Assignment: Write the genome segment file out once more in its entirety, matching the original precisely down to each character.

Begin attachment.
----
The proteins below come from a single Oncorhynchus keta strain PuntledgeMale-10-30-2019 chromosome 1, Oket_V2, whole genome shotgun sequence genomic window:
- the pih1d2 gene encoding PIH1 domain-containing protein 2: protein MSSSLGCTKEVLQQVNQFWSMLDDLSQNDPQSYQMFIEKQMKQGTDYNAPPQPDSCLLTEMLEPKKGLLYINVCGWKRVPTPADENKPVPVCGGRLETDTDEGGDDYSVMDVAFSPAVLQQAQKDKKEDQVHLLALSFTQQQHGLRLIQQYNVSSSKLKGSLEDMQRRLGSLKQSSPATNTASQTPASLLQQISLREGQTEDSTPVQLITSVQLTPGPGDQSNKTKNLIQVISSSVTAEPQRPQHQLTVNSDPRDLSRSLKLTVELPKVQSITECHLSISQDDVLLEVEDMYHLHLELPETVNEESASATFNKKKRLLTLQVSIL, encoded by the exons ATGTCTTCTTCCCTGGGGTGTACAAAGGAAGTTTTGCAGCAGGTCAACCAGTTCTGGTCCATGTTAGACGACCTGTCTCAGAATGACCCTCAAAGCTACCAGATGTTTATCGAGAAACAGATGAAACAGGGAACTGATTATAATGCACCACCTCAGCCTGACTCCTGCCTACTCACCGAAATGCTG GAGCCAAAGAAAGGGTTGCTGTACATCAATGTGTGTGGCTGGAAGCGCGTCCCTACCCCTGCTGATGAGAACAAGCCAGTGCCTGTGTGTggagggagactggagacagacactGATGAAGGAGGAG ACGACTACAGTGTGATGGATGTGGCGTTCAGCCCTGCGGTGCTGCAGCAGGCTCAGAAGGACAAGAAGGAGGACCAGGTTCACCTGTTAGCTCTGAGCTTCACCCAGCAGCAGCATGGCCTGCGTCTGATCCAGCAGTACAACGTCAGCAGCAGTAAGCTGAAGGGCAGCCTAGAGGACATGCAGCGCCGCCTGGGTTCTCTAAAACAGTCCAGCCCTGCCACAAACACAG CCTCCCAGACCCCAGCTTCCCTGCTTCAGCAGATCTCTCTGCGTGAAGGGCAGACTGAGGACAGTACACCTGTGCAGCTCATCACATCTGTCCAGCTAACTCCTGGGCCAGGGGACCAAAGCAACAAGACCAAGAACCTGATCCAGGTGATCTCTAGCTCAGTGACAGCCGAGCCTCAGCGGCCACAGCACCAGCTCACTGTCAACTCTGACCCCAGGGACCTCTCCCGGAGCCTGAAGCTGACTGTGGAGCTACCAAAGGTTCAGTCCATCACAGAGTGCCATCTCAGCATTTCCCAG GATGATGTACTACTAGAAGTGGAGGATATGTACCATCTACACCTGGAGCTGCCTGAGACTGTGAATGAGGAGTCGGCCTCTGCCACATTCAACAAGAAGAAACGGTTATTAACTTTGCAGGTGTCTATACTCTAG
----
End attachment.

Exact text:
The proteins below come from a single Oncorhynchus keta strain PuntledgeMale-10-30-2019 chromosome 1, Oket_V2, whole genome shotgun sequence genomic window:
- the pih1d2 gene encoding PIH1 domain-containing protein 2: protein MSSSLGCTKEVLQQVNQFWSMLDDLSQNDPQSYQMFIEKQMKQGTDYNAPPQPDSCLLTEMLEPKKGLLYINVCGWKRVPTPADENKPVPVCGGRLETDTDEGGDDYSVMDVAFSPAVLQQAQKDKKEDQVHLLALSFTQQQHGLRLIQQYNVSSSKLKGSLEDMQRRLGSLKQSSPATNTASQTPASLLQQISLREGQTEDSTPVQLITSVQLTPGPGDQSNKTKNLIQVISSSVTAEPQRPQHQLTVNSDPRDLSRSLKLTVELPKVQSITECHLSISQDDVLLEVEDMYHLHLELPETVNEESASATFNKKKRLLTLQVSIL, encoded by the exons ATGTCTTCTTCCCTGGGGTGTACAAAGGAAGTTTTGCAGCAGGTCAACCAGTTCTGGTCCATGTTAGACGACCTGTCTCAGAATGACCCTCAAAGCTACCAGATGTTTATCGAGAAACAGATGAAACAGGGAACTGATTATAATGCACCACCTCAGCCTGACTCCTGCCTACTCACCGAAATGCTG GAGCCAAAGAAAGGGTTGCTGTACATCAATGTGTGTGGCTGGAAGCGCGTCCCTACCCCTGCTGATGAGAACAAGCCAGTGCCTGTGTGTggagggagactggagacagacactGATGAAGGAGGAG ACGACTACAGTGTGATGGATGTGGCGTTCAGCCCTGCGGTGCTGCAGCAGGCTCAGAAGGACAAGAAGGAGGACCAGGTTCACCTGTTAGCTCTGAGCTTCACCCAGCAGCAGCATGGCCTGCGTCTGATCCAGCAGTACAACGTCAGCAGCAGTAAGCTGAAGGGCAGCCTAGAGGACATGCAGCGCCGCCTGGGTTCTCTAAAACAGTCCAGCCCTGCCACAAACACAG CCTCCCAGACCCCAGCTTCCCTGCTTCAGCAGATCTCTCTGCGTGAAGGGCAGACTGAGGACAGTACACCTGTGCAGCTCATCACATCTGTCCAGCTAACTCCTGGGCCAGGGGACCAAAGCAACAAGACCAAGAACCTGATCCAGGTGATCTCTAGCTCAGTGACAGCCGAGCCTCAGCGGCCACAGCACCAGCTCACTGTCAACTCTGACCCCAGGGACCTCTCCCGGAGCCTGAAGCTGACTGTGGAGCTACCAAAGGTTCAGTCCATCACAGAGTGCCATCTCAGCATTTCCCAG GATGATGTACTACTAGAAGTGGAGGATATGTACCATCTACACCTGGAGCTGCCTGAGACTGTGAATGAGGAGTCGGCCTCTGCCACATTCAACAAGAAGAAACGGTTATTAACTTTGCAGGTGTCTATACTCTAG